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Private Russell Cornett
Co B, 13th Cavalry, CSA

Russell Cornett was born in Kentucky 18 Oct, 1840, the son of John and Rachel Smith Kelly Cornett. He enrolled for three years in the 13th Kentucky Volunteer Cavalry with many of his kin, including his brother John Cornett, on September 7, 1862. The enrollment was administered by our cousin: Captain David Jesse Caudill. He was mustered with Company B of the 13th by another Cousin: Benjamin Everage Caudill, at Whitesburg. The 13th was known as Caudill's Army, and its Regimental Flag carried that name on a white cross in a field of light blue.

Russell appeared on the musters for September 9, 1862 - April 30, 1863. He was at the Battle of Leatherwood (Perry County) in October of 1862. He also participated in the Battle of Mill Cliff, Battle of Poor Fork and Battle of Whitesburg in the Fall of 1862. Russell was listed as "absent sick" on the muster ending August 31, 1863. Perhaps it was fortunate that he was: his company was captured at Gladsville that summer and several of our kin were taken as prisoners of war.

Russell served in Co. B. with John J. Amburgey, [the son of Ambrose and Elizabeth Johnson Amburgey] who was captured. Russell married John's sister, Ailey Amburgey.

Here is an account of the battle of Leatherwood by the Union soldier Clabe Jones. "In a few weeks the Rebels went from Whitesburg to the salt wells in Perry County. Captain Morgan and myself concluded to drive the Rebels out of Perry and on our way we met and engaged them in a battle on Leatherwood creek and surprised them while they were stealing a deaf and dumb man's watermelons. There was one man killed on each side. The Rebels were commanded by Captain Jesse Caudill, a brave man. He was on one side of the creek and I was on the other. He was standing behind a small tree. I was watching him closely and as he turned to give a command to his men, I gave him a Yankee pill from Shampee (Clabe's name for his gun) some where in his hind quarters. We had a hot time for a while. I was unusually mad, not because we had met the Rebels for we had defeated them, but I had gathered up an armful of ripe pawpaws and had to drop them when the fight began. We captured the watermelons also from the deaf man and all their grub. We got the biggest pone of corn bread I ever saw. It would have weighed more than fifty pounds. They had baked it in a salt kettle and were carring it in a coffee sack."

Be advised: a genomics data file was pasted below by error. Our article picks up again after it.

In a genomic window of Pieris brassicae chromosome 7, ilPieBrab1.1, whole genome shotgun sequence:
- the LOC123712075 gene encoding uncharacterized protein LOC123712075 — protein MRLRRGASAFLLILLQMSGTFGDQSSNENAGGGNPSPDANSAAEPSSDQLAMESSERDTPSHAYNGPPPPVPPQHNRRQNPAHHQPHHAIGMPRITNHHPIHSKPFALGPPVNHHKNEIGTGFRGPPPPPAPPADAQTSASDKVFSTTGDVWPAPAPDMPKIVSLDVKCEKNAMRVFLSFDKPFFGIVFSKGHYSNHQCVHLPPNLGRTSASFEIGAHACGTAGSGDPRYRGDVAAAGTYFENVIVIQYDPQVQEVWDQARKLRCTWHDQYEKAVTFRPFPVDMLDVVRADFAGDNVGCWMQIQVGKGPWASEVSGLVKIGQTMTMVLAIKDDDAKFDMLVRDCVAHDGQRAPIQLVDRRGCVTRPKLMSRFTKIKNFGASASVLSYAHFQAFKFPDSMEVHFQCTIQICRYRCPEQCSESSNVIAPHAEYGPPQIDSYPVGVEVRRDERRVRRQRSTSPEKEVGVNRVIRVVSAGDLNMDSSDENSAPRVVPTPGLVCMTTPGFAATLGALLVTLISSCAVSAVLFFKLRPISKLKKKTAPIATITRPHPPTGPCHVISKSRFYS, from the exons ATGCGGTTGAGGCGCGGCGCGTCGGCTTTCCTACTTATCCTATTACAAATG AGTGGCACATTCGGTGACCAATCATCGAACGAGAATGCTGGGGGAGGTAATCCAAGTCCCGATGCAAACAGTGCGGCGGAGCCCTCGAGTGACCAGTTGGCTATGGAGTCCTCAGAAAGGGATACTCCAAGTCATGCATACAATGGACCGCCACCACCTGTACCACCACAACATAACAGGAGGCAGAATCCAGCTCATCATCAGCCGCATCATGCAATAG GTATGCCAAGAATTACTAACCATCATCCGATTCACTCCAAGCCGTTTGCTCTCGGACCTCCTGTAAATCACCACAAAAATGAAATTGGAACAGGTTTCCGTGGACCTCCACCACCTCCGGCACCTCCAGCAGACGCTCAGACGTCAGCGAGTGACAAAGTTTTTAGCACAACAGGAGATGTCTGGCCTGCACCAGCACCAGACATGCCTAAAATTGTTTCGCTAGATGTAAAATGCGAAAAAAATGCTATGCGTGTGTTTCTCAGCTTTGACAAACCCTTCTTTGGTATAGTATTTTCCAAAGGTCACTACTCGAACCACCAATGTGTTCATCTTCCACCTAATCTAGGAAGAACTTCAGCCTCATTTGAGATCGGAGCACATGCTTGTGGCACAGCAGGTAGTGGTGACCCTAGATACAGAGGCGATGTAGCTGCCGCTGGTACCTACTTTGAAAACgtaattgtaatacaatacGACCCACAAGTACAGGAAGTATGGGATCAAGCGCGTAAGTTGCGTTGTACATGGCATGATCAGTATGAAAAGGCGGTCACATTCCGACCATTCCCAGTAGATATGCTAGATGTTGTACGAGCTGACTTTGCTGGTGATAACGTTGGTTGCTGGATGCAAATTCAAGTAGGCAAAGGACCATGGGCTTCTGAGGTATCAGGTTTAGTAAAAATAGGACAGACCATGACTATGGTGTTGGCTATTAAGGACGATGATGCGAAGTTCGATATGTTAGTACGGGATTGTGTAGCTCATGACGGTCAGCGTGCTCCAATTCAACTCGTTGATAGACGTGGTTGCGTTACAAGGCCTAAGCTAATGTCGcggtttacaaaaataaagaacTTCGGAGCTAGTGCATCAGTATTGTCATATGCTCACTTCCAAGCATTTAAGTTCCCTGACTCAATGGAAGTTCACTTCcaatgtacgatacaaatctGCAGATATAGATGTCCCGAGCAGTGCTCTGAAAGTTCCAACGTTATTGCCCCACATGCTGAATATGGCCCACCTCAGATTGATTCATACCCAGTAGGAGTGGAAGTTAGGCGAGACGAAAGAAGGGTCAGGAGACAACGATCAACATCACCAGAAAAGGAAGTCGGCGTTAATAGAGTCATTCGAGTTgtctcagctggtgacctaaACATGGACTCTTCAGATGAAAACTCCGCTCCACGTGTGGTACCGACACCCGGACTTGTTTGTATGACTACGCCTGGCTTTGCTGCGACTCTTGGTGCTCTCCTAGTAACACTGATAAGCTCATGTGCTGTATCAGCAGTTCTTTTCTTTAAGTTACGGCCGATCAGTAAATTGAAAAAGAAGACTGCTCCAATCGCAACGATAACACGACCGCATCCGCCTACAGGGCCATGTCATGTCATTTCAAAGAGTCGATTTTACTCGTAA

Mark's Great Grandfather

Source: Microfilm of the Consolidated Service Records of Volunteer Confederate Soldiers in Kentucky and family history.
Scalf, Henry, Kentucky's Last Frontier
Faron Sparkman, email 7 Jan 1999